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As I watched a TV series, I heard the following sentence:

Will you fix your marriage or get a divorce already?

I can't figure out what "already" means at the end of the sentence.

I suppose something like "immediately" but I couldn't find anything on the Internet .

marked as duplicate by Drew, Glorfindel, Lawrence, Cascabel, Hellion Apr 10 '17 at 4:10

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It connotes a sense of impatience. i.e "Would you do your work already?"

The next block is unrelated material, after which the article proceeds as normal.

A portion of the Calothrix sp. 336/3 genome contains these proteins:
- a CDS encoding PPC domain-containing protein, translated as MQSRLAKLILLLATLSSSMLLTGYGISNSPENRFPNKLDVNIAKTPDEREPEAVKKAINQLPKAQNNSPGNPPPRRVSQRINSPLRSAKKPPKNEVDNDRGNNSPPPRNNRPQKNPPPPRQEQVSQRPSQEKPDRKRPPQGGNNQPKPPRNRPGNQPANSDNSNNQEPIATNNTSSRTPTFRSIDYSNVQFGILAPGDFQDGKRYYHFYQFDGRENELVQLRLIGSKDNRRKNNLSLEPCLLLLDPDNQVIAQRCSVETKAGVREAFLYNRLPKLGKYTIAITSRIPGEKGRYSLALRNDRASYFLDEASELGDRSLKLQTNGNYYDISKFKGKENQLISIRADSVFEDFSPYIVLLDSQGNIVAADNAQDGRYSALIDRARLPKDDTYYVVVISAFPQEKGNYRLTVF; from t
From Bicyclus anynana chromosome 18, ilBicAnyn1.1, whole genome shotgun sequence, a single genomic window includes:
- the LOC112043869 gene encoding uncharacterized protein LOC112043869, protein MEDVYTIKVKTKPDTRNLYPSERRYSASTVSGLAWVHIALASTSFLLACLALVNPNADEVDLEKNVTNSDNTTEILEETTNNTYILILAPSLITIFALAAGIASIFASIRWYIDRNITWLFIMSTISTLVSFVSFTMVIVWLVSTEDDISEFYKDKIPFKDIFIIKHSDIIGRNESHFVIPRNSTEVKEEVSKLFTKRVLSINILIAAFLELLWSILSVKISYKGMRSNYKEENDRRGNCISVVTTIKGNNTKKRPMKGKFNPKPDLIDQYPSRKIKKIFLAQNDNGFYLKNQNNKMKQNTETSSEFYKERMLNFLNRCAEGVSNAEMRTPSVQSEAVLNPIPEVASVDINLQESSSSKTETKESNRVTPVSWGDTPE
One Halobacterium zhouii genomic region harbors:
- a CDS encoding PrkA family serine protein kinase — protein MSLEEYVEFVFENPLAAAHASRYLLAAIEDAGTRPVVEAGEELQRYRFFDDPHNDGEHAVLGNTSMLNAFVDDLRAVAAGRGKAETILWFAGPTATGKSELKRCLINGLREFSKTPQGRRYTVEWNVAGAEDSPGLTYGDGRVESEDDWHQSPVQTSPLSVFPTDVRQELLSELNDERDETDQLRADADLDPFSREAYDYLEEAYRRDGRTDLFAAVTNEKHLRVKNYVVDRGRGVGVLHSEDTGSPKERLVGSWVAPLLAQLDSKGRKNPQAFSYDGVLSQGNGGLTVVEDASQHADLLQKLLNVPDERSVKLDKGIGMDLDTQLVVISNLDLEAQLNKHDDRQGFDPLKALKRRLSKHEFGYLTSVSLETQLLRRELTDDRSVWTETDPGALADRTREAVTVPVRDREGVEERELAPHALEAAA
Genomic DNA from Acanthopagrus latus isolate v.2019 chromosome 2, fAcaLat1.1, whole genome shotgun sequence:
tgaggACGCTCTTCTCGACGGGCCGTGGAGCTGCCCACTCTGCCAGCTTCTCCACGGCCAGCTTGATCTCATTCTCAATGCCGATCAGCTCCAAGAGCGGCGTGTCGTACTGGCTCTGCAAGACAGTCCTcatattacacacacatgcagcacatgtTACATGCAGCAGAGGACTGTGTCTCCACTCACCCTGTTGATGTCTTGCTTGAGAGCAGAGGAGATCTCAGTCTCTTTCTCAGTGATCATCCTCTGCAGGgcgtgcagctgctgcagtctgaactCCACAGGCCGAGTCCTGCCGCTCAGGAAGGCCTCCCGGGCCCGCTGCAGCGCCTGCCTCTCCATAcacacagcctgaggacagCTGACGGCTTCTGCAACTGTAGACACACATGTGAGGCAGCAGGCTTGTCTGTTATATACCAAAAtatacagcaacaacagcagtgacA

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It is colloquial.

Already stands in for "which you should have done a long, long time ago."

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The 'already' tag is characteristic of Ashkenazi Jewish English (presumably a calque from Yiddish) and, as such, has spread out from the New York Jewish population into wider American usage. I think TheObliviousMe is correct in saying that it conveys a sense of impatience, rather than having any definable meaning. It is often (over-)used, however to caricature Jewish speech for comic effect.

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